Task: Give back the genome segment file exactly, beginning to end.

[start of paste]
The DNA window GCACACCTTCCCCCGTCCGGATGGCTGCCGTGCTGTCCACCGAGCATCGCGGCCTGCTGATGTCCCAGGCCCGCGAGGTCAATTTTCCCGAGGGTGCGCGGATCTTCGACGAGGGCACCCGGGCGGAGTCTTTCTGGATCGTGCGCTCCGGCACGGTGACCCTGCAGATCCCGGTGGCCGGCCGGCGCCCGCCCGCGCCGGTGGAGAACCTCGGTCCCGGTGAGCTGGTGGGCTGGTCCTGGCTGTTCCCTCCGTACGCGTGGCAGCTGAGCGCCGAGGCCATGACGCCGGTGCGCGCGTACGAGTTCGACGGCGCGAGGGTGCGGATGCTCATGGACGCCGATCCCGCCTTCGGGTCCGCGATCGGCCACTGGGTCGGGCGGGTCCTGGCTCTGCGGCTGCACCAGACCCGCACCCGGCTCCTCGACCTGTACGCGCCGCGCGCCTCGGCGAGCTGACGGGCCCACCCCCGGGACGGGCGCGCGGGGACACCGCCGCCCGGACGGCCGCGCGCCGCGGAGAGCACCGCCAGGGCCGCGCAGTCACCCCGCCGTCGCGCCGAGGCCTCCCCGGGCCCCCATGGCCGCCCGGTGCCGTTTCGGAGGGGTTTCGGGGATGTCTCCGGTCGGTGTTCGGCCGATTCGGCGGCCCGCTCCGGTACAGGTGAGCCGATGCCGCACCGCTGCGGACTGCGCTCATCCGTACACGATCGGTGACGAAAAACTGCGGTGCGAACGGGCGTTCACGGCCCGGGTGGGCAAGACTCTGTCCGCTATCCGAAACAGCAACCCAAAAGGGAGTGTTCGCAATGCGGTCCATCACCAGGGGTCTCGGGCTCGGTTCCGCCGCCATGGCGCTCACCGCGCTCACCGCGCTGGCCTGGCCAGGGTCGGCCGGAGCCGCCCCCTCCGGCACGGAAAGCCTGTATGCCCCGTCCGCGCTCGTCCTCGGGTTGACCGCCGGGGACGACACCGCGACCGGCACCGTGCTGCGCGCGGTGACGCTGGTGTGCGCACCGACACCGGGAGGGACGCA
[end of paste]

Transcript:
The DNA window GCACACCTTCCCCCGTCCGGATGGCTGCCGTGCTGTCCACCGAGCATCGCGGCCTGCTGATGTCCCAGGCCCGCGAGGTCAATTTTCCCGAGGGTGCGCGGATCTTCGACGAGGGCACCCGGGCGGAGTCTTTCTGGATCGTGCGCTCCGGCACGGTGACCCTGCAGATCCCGGTGGCCGGCCGGCGCCCGCCCGCGCCGGTGGAGAACCTCGGTCCCGGTGAGCTGGTGGGCTGGTCCTGGCTGTTCCCTCCGTACGCGTGGCAGCTGAGCGCCGAGGCCATGACGCCGGTGCGCGCGTACGAGTTCGACGGCGCGAGGGTGCGGATGCTCATGGACGCCGATCCCGCCTTCGGGTCCGCGATCGGCCACTGGGTCGGGCGGGTCCTGGCTCTGCGGCTGCACCAGACCCGCACCCGGCTCCTCGACCTGTACGCGCCGCGCGCCTCGGCGAGCTGACGGGCCCACCCCCGGGACGGGCGCGCGGGGACACCGCCGCCCGGACGGCCGCGCGCCGCGGAGAGCACCGCCAGGGCCGCGCAGTCACCCCGCCGTCGCGCCGAGGCCTCCCCGGGCCCCCATGGCCGCCCGGTGCCGTTTCGGAGGGGTTTCGGGGATGTCTCCGGTCGGTGTTCGGCCGATTCGGCGGCCCGCTCCGGTACAGGTGAGCCGATGCCGCACCGCTGCGGACTGCGCTCATCCGTACACGATCGGTGACGAAAAACTGCGGTGCGAACGGGCGTTCACGGCCCGGGTGGGCAAGACTCTGTCCGCTATCCGAAACAGCAACCCAAAAGGGAGTGTTCGCAATGCGGTCCATCACCAGGGGTCTCGGGCTCGGTTCCGCCGCCATGGCGCTCACCGCGCTCACCGCGCTGGCCTGGCCAGGGTCGGCCGGAGCCGCCCCCTCCGGCACGGAAAGCCTGTATGCCCCGTCCGCGCTCGTCCTCGGGTTGACCGCCGGGGACGACACCGCGACCGGCACCGTGCTGCGCGCGGTGACGCTGGTGTGCGCACCGACACCGGGAGGGACGCA